one other interesting thing that you may not have thought of. Dr. Jack Wennberg noticed in the 1970s that even across small regions, the amount of surgeries that were performed for the same injury varied differently. After studying eye surgeries in particular the numbers became more clear. They used eye surgeries because it is easy to quantify the degree of vision impairment – 20/20, 20/40 etc. Anyways, when you had one eye surgeon in an area, the patients in that region received surgery when it was necessary. When you had 2 doctors, the number of surgeries increased dramatically and when you had 3 doctors or more, the number of surgeries became huge. it turns out that the actual patient pool was so dilute that doctors started doing surgery when it wasnt necessary just to pay the bills. there are several studies on this and today these policies are beginning to shape the standards of medicine – when it is ok to do surgery and when it is overkill. furthermore, they found that not only were these doctors doing more surgeries than necessary, but they would do an extra delicate or costly surgery for no real reason, even though clinically they saw no improvement in health compared to people who had less expensive surgeries. so it turns out that you can have too many doctors. the reason i bring this up is because one of the points of this health care bill is to assign scores to doctors – its hard to explain but i will try. one score system would provide the cost per outcome for each doctor. for example, if you could be cured of your disease for $500 at one doctor vs. $2,000 at another, you would obviously go to the cheaper one, all things considered equal. another score would not be money based, but outcome based. for example, if you go to this doctor you will be cured 95% of the time vs. this doctor who would cure you 80% of the time. a third would be a combination of the two. this would literally give patients the advantage of a free market – full knowledge and unhindered freedom to change doctors. i think this would actually reduce costs by making doctors accountable for the quality of the care they provide. and im right there with you that the free market is the best way to handle services.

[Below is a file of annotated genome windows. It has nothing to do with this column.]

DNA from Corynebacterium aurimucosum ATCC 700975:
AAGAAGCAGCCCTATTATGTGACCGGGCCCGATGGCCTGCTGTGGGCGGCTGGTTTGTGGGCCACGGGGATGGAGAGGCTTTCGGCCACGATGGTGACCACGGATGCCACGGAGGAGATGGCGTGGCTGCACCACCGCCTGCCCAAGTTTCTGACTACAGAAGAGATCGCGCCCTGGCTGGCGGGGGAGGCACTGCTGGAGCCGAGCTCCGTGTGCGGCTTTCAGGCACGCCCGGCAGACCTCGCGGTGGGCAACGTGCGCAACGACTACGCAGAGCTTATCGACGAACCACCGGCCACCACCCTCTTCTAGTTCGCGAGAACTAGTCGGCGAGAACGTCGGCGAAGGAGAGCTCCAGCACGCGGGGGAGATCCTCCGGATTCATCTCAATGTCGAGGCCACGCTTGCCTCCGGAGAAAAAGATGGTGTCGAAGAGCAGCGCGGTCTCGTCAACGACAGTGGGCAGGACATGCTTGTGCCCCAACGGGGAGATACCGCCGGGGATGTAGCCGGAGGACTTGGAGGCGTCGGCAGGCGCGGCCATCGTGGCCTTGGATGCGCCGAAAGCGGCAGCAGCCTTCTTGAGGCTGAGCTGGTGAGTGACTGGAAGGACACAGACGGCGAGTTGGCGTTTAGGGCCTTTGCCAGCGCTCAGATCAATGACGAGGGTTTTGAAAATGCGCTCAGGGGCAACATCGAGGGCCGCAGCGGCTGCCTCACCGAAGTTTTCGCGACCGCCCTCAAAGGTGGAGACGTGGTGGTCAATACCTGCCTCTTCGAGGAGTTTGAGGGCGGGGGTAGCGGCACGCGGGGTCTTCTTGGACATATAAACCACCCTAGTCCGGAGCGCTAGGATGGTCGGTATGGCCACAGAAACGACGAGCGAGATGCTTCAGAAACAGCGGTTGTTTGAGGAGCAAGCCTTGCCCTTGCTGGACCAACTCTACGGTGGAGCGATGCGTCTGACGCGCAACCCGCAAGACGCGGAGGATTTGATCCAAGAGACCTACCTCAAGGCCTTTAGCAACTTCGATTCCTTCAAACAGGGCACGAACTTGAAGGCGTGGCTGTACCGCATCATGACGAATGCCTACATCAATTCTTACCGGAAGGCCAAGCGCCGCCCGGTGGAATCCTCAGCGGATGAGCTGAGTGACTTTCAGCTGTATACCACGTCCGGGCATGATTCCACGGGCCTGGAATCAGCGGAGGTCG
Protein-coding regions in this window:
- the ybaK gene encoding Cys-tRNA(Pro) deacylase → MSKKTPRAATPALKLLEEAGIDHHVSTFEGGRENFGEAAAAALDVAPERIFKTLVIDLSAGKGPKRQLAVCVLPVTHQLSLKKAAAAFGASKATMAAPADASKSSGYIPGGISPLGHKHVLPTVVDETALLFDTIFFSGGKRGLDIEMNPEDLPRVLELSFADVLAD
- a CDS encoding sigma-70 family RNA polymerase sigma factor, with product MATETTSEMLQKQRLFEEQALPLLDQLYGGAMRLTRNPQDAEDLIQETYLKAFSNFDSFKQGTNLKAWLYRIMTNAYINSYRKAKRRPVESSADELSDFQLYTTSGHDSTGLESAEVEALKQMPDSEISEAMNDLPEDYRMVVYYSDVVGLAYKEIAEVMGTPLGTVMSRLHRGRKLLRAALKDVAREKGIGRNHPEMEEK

regarding the government package – obamas desire to eliminate all other insurance companies is news to me. i hope this isnt true, but also it doesnt make any sense. why would he want to do that? i dont see any reason he could justify that
    finally, in regards to your “quality of care remark”. alot of patients do come from abroad to get operations performed in the US – most of the time money is not an issue for them. however for 99% of americans, the cost of health care is an issue. the obvious retort to your question regarding the US vs. Cuba comment is “would you rather have a surgery in america, or would you rather have no surgery at all because you cant afford it, even though you are an america, and you do not have insurance?”. this is the sad reality. luckily i do not have to make this choice because i have insurance provided by UCLA. ironically, many more people LEAVE the US to get surgery than come in to the US because you can get the same surgery for much less in china, india, brazil etc. interestingly though, the most cost efficient hospital in the US is the Veterans Affairs hospital here in Los Angeles – they have the best outcome per dollar. also interesting is that this hospital is entirely government sponsored and serves as the template for a potential universal health care system. they save alot of money by doing exactly what i was talking about earlier – diagnosing early with simple and medium cost treatments that save money down the road by preventing expensive emergencies and much more expensive but pointless treatments.
    i should make a note that i dont mind paying for illegals and bums and its not my childrens money because im still a child so its my money. i just think we are a country that shouldnt have to turn anyone away and it still shouldnt cost us that much money. i think the VA system serves as a perfect model for cheap, effective universal health care in the US so it troubles me that we actively choose to go with a more expensive, less effective system. and i dont think making money is evil, but i can make money by pointing a gun at someones head. that doesnt make it right. current insurance companies make ridiculous profits on sick people but still deny proper treatment from everyone who needs it. its troubling to me. even though the government is telling me i have to have insurance, i dont consider this a lack of freedom. when the government lowers taxes, they arent taking away your freedom to give money to the fed. are you really losing a freedom? when the government gives you health, are you really losing freedom? if so, think of all the people who could never have their health because for whatever reason they could not acquire insurance. is their freedom gains more important than your freedom losses?